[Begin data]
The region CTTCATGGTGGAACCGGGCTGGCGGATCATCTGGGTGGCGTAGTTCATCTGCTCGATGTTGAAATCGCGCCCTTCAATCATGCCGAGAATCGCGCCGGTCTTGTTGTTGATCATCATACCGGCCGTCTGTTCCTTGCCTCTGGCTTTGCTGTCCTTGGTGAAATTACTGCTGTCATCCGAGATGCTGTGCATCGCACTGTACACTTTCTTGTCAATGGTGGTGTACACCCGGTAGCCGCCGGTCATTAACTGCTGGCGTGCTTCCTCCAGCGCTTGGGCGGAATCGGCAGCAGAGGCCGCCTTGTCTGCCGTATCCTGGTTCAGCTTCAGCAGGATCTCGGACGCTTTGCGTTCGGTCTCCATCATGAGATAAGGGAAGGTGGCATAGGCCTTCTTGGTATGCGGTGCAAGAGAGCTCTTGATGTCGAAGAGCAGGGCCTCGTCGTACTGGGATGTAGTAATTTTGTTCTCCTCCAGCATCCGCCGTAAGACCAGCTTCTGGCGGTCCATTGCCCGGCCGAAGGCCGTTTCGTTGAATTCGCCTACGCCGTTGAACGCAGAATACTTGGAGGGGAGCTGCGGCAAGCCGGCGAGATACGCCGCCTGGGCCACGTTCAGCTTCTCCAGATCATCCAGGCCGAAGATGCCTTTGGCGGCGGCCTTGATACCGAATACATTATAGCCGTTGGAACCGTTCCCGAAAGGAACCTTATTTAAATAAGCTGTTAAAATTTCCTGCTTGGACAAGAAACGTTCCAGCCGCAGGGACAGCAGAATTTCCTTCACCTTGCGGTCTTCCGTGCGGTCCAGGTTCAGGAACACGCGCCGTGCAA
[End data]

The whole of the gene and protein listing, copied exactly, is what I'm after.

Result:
The region CTTCATGGTGGAACCGGGCTGGCGGATCATCTGGGTGGCGTAGTTCATCTGCTCGATGTTGAAATCGCGCCCTTCAATCATGCCGAGAATCGCGCCGGTCTTGTTGTTGATCATCATACCGGCCGTCTGTTCCTTGCCTCTGGCTTTGCTGTCCTTGGTGAAATTACTGCTGTCATCCGAGATGCTGTGCATCGCACTGTACACTTTCTTGTCAATGGTGGTGTACACCCGGTAGCCGCCGGTCATTAACTGCTGGCGTGCTTCCTCCAGCGCTTGGGCGGAATCGGCAGCAGAGGCCGCCTTGTCTGCCGTATCCTGGTTCAGCTTCAGCAGGATCTCGGACGCTTTGCGTTCGGTCTCCATCATGAGATAAGGGAAGGTGGCATAGGCCTTCTTGGTATGCGGTGCAAGAGAGCTCTTGATGTCGAAGAGCAGGGCCTCGTCGTACTGGGATGTAGTAATTTTGTTCTCCTCCAGCATCCGCCGTAAGACCAGCTTCTGGCGGTCCATTGCCCGGCCGAAGGCCGTTTCGTTGAATTCGCCTACGCCGTTGAACGCAGAATACTTGGAGGGGAGCTGCGGCAAGCCGGCGAGATACGCCGCCTGGGCCACGTTCAGCTTCTCCAGATCATCCAGGCCGAAGATGCCTTTGGCGGCGGCCTTGATACCGAATACATTATAGCCGTTGGAACCGTTCCCGAAAGGAACCTTATTTAAATAAGCTGTTAAAATTTCCTGCTTGGACAAGAAACGTTCCAGCCGCAGGGACAGCAGAATTTCCTTCACCTTGCGGTCTTCCGTGCGGTCCAGGTTCAGGAACACGCGCCGTGCAA